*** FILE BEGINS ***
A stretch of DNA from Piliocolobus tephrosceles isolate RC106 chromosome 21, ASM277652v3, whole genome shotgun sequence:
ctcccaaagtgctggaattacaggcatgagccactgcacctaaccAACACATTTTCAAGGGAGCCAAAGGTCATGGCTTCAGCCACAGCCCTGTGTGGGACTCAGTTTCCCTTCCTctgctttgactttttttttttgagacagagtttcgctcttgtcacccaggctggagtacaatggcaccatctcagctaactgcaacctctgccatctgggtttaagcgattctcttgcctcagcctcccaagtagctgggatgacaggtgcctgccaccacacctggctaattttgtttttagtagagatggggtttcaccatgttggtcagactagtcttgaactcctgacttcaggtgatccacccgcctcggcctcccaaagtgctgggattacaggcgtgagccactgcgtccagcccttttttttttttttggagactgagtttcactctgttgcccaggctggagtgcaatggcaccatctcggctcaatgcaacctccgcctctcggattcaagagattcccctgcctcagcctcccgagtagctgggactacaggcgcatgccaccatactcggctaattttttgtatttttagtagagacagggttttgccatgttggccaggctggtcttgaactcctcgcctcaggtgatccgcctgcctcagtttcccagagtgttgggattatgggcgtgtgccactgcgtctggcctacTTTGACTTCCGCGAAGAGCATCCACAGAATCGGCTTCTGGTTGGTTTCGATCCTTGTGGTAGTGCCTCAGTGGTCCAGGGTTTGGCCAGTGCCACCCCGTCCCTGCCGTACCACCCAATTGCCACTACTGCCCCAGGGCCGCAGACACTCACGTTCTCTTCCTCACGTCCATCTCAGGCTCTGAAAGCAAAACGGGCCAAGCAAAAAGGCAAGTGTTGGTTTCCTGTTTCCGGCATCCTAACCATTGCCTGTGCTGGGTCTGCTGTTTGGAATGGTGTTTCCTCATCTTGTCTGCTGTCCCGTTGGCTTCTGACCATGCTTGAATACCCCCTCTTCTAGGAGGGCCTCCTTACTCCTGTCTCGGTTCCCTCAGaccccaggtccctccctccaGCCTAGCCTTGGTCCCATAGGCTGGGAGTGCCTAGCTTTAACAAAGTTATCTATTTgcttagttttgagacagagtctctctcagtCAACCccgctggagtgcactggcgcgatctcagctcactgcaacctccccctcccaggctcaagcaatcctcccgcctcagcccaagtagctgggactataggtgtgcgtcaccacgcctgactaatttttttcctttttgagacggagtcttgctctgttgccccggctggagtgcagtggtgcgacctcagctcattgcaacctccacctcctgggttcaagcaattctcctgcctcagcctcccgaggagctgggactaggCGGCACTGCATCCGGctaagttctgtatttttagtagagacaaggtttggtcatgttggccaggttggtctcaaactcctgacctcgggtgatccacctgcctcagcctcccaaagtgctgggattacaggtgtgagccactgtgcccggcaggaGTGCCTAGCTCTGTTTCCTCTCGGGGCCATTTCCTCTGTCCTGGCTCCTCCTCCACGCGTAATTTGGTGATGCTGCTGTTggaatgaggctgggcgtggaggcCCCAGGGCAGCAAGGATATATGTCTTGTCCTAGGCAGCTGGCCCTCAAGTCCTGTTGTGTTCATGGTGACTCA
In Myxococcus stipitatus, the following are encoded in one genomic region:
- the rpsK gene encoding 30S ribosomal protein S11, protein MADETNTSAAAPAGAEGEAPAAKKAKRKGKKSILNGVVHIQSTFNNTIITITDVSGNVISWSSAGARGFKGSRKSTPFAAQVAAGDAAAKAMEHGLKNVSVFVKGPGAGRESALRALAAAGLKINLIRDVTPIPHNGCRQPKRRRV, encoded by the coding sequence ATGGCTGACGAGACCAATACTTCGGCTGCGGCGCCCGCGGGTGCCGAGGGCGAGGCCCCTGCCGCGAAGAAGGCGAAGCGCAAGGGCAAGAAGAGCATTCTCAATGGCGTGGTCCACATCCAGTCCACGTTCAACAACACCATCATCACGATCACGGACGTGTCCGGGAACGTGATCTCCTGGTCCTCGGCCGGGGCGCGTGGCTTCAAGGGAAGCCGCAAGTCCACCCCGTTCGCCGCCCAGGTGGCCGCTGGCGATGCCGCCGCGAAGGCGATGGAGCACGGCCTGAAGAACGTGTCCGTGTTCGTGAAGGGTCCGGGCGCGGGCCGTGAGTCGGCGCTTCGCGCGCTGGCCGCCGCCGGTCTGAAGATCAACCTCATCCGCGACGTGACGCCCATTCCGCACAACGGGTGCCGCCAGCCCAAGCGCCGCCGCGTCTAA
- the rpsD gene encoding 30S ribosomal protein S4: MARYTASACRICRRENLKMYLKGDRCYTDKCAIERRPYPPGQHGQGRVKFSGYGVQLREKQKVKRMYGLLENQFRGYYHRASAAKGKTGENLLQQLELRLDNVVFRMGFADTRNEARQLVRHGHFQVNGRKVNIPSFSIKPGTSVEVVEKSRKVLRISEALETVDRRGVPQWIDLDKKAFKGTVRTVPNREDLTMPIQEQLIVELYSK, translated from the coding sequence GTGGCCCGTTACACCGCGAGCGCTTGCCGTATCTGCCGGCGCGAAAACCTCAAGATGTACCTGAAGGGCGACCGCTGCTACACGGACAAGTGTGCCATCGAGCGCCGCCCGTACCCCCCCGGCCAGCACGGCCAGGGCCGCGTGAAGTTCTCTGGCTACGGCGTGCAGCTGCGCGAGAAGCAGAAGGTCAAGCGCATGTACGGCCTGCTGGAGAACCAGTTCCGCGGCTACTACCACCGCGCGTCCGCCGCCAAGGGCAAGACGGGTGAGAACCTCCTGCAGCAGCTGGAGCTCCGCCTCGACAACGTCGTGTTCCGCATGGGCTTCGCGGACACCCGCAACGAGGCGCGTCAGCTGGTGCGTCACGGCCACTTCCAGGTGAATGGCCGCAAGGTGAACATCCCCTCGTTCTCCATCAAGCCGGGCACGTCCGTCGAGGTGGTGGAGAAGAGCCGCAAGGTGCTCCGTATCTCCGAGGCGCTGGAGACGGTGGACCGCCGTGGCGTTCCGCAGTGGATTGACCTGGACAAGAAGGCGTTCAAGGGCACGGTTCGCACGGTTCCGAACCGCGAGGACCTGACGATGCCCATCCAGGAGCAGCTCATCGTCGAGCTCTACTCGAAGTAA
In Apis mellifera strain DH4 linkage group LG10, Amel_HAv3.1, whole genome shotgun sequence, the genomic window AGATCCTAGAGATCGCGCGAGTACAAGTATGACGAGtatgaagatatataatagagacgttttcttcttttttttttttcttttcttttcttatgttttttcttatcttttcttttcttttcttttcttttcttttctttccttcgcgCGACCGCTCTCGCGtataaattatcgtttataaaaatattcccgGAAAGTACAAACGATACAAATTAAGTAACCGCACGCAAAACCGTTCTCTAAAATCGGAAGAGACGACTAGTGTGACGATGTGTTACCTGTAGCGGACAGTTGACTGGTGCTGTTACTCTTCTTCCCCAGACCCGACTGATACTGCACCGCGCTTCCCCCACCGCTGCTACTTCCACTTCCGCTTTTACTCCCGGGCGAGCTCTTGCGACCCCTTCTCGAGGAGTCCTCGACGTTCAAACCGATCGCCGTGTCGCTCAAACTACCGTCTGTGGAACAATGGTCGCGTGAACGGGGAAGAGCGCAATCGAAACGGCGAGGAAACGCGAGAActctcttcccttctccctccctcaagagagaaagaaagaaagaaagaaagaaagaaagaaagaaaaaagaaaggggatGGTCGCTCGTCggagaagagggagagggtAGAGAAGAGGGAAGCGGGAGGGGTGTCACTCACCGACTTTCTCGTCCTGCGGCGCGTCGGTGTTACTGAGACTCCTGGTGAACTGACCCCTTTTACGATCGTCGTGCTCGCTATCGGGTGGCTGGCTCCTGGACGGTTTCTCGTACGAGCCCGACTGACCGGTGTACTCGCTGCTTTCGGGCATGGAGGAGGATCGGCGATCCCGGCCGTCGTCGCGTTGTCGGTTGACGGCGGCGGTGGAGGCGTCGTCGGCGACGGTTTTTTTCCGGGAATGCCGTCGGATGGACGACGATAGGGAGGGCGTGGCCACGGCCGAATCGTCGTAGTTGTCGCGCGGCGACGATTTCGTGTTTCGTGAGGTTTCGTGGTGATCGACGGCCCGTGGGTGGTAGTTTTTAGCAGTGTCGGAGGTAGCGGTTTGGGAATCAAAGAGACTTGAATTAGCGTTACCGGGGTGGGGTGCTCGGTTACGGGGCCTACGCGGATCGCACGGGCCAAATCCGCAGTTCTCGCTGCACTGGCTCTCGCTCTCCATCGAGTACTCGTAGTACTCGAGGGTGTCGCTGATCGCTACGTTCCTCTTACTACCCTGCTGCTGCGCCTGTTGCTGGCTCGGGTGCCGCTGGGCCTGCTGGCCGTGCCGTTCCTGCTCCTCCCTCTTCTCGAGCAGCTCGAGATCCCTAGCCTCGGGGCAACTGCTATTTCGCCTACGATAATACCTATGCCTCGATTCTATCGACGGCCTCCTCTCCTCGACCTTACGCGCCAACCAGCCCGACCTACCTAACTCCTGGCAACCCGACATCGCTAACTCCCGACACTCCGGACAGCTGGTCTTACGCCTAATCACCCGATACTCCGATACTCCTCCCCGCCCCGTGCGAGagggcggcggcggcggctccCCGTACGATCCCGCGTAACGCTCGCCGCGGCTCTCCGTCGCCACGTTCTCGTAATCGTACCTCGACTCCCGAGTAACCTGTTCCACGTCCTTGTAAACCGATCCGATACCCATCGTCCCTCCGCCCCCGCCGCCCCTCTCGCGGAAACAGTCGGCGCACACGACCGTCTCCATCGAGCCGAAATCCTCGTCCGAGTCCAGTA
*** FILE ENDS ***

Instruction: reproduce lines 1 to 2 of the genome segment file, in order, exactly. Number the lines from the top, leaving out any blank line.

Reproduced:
A stretch of DNA from Piliocolobus tephrosceles isolate RC106 chromosome 21, ASM277652v3, whole genome shotgun sequence:
ctcccaaagtgctggaattacaggcatgagccactgcacctaaccAACACATTTTCAAGGGAGCCAAAGGTCATGGCTTCAGCCACAGCCCTGTGTGGGACTCAGTTTCCCTTCCTctgctttgactttttttttttgagacagagtttcgctcttgtcacccaggctggagtacaatggcaccatctcagctaactgcaacctctgccatctgggtttaagcgattctcttgcctcagcctcccaagtagctgggatgacaggtgcctgccaccacacctggctaattttgtttttagtagagatggggtttcaccatgttggtcagactagtcttgaactcctgacttcaggtgatccacccgcctcggcctcccaaagtgctgggattacaggcgtgagccactgcgtccagcccttttttttttttttggagactgagtttcactctgttgcccaggctggagtgcaatggcaccatctcggctcaatgcaacctccgcctctcggattcaagagattcccctgcctcagcctcccgagtagctgggactacaggcgcatgccaccatactcggctaattttttgtatttttagtagagacagggttttgccatgttggccaggctggtcttgaactcctcgcctcaggtgatccgcctgcctcagtttcccagagtgttgggattatgggcgtgtgccactgcgtctggcctacTTTGACTTCCGCGAAGAGCATCCACAGAATCGGCTTCTGGTTGGTTTCGATCCTTGTGGTAGTGCCTCAGTGGTCCAGGGTTTGGCCAGTGCCACCCCGTCCCTGCCGTACCACCCAATTGCCACTACTGCCCCAGGGCCGCAGACACTCACGTTCTCTTCCTCACGTCCATCTCAGGCTCTGAAAGCAAAACGGGCCAAGCAAAAAGGCAAGTGTTGGTTTCCTGTTTCCGGCATCCTAACCATTGCCTGTGCTGGGTCTGCTGTTTGGAATGGTGTTTCCTCATCTTGTCTGCTGTCCCGTTGGCTTCTGACCATGCTTGAATACCCCCTCTTCTAGGAGGGCCTCCTTACTCCTGTCTCGGTTCCCTCAGaccccaggtccctccctccaGCCTAGCCTTGGTCCCATAGGCTGGGAGTGCCTAGCTTTAACAAAGTTATCTATTTgcttagttttgagacagagtctctctcagtCAACCccgctggagtgcactggcgcgatctcagctcactgcaacctccccctcccaggctcaagcaatcctcccgcctcagcccaagtagctgggactataggtgtgcgtcaccacgcctgactaatttttttcctttttgagacggagtcttgctctgttgccccggctggagtgcagtggtgcgacctcagctcattgcaacctccacctcctgggttcaagcaattctcctgcctcagcctcccgaggagctgggactaggCGGCACTGCATCCGGctaagttctgtatttttagtagagacaaggtttggtcatgttggccaggttggtctcaaactcctgacctcgggtgatccacctgcctcagcctcccaaagtgctgggattacaggtgtgagccactgtgcccggcaggaGTGCCTAGCTCTGTTTCCTCTCGGGGCCATTTCCTCTGTCCTGGCTCCTCCTCCACGCGTAATTTGGTGATGCTGCTGTTggaatgaggctgggcgtggaggcCCCAGGGCAGCAAGGATATATGTCTTGTCCTAGGCAGCTGGCCCTCAAGTCCTGTTGTGTTCATGGTGACTCA